### Infinite Series – A Health and Safety Warning

18th January, 2014

There’s been a bit of a rumpus recently about this video from *Numberphile* which purports to show that \[1+2+3+\ldots = -\frac{1}{12}\]

It got posted on Slate with an accompanying blogpost by Phil Plait, which then got shot to pieces by various incensed bloggers, and Phil now has a much better follow-up post.

I’m not going to rehearse the story again – the short version is that the equation above is a really bad and misleading way of communicating a really interesting and surprising result. But I thought I’d share another titbit which has a similar moral, namely:

Infinite series often behave in very weird ways.

This in turn has two corollaries, both amply illustrated in the story above:

Unexpected and cool things can happen.

but at the same time

It’s very easy to start talking nonsense if you’re notextremelycareful.

The video is about the series \(1+2+3+4+5+\ldots \) This is what we call a *divergent* series, meaning that as you add up more and more terms, the series grows without limit. An example of a *convergent* series is \(0.9+0.09+0.009+0.0009+\ldots\) Here, as you add up more and more terms, you get ever closer to the fixed value 1. This is the *limit* of the series. Convergent series are generally friendlier beasts than divergent series, but the purpose of this post is to illustrate that even convergent series can do shocking things.

Humans are not used to infinite series. But we are used to adding up finite collections of numbers. If we have three numbers \(A,B,C\) we know that the order in which we add them up does not matter: \(A+B+C=B+A+C=A+C+B\) etc.. This sort of thinking is so natural and automatic that it is all too easy to transfer it to the realm of infinite series, where they may not hold – not even (necessarily) for convergent series.

This post is about the following series: \[S: \ \ 1 – \frac{1}{2} + \frac{1}{3} – \frac{1}{4} + \frac{1}{5} – \frac{1}{6} + \frac{1}{7} – \frac{1}{8} + \frac{1}{9} \ldots\]

The first obvious question is: does \(S\) converge? And the answer is yes. It turns out to converge to a number near 0.69. (More precisely, but unexpectedly and coolly, the limit is^{[1]} the natural logarithm of 2 or \( \ln 2 \). But you don’t have to know what that means to follow the rest of the post.)

Now, let’s reorder the elements of \(S\). Notice that the numbers on the bottom alternate between being odd and even. Let’s mix things up so that they go ‘odd even even odd even even’ instead, but being careful to keep the sign of every element the same at it was before:

\[ 1 – \frac{1}{2} – \frac{1}{4} + \frac{1}{3} – \frac{1}{6} – \frac{1}{8} + \frac{1}{5} – \frac{1}{10} – \frac{1}{12} + \ldots \]

To reiterate, we have not added or removed any elements here, just reordered the elements of \(S\). But if you look carefully at this new series, you’ll see that the positive terms are all followed by the negative of their halves – I’ll group these together in brackets to make it clearer:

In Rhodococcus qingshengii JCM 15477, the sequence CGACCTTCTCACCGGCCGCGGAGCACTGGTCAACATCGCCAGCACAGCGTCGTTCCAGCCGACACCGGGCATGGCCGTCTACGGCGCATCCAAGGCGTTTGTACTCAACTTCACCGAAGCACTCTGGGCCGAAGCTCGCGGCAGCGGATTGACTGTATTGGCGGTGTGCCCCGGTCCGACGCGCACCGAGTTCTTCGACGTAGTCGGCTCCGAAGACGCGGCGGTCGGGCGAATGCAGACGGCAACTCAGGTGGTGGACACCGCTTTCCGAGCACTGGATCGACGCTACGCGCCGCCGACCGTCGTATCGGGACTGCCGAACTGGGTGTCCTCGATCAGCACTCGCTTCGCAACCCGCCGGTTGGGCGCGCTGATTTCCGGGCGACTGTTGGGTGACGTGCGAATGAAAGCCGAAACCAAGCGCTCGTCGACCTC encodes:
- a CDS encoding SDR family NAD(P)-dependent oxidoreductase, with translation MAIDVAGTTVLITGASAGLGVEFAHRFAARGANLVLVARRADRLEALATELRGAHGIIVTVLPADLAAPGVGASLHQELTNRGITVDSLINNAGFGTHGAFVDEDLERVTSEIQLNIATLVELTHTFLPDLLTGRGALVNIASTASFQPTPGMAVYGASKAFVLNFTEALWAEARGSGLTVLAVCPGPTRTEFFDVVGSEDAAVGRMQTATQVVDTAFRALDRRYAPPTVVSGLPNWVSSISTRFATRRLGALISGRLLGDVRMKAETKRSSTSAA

\[ \left(1 – \frac{1}{2} \right)- \frac{1}{4} + \left( \frac{1}{3} – \frac{1}{6} \right) – \frac{1}{8} + \left( \frac{1}{5} – \frac{1}{10} \right) – \frac{1}{12} + \ldots \]

Now let’s compute the bits in the brackets and give a name to the new series:

\[ T: \ \ \frac{1}{2} – \frac{1}{4} + \frac{1}{6} – \frac{1}{8} + \frac{1}{10} – \frac{1}{12} + \ldots \]

But what’s this? If you compare a term of \(T\) to the term in the corresponding position in the original series \(S\), you’ll see that it’s exactly half. And indeed, the limit of \(T\) is exactly half the limit of \(S\) – around 0.34 (more preciely, \(\frac{1}{2} \ln 2 \)).

So just by rearranging the terms of \(S\) we have completely changed its limit! That might seem surprising, but Riemann’s rearrangement theorem tells us that this is the tip of the iceberg. It is actually possible to rearrange the terms of \(S\) so that it converges to any number you care to name – or so that the series diverges!

So, be very careful when handling infinite series! Here endeth the lessen. But to continue with the mathematics a little: this happens because \(S\) is what is termed *conditionally convergent*, that means that if you replace all its negative terms with their positives:

\[H: \ \ 1 + \frac{1}{2} + \frac{1}{3} + \frac{1}{4} + \frac{1}{5} + \frac{1}{6} + \frac{1}{7} + \frac{1}{8} + \frac{1}{9} \ldots\]

you get a series which doesn’t converge. \(H\) is called the harmonic series; that it diverges was one of the first truly surprising facts that mathematicians discovered about infinite series. *Absolutely convergent series* (ones where the corresponding entirely positive series converges, as 0.9 + 0.09 + 0.009 +… does) are much better behaved, and Riemann’s theorem doesn’t apply there.

**Finally, a shameless plug:** All this material is covered in my book Maths 1001.

[1] This is the case \(x=1\) of the series expansion for \( \ln (1+x)\) which is given by the *Mercator series:* \(1 – x + \frac{x^2}{2} – \frac{x^3}{3} + \ldots \)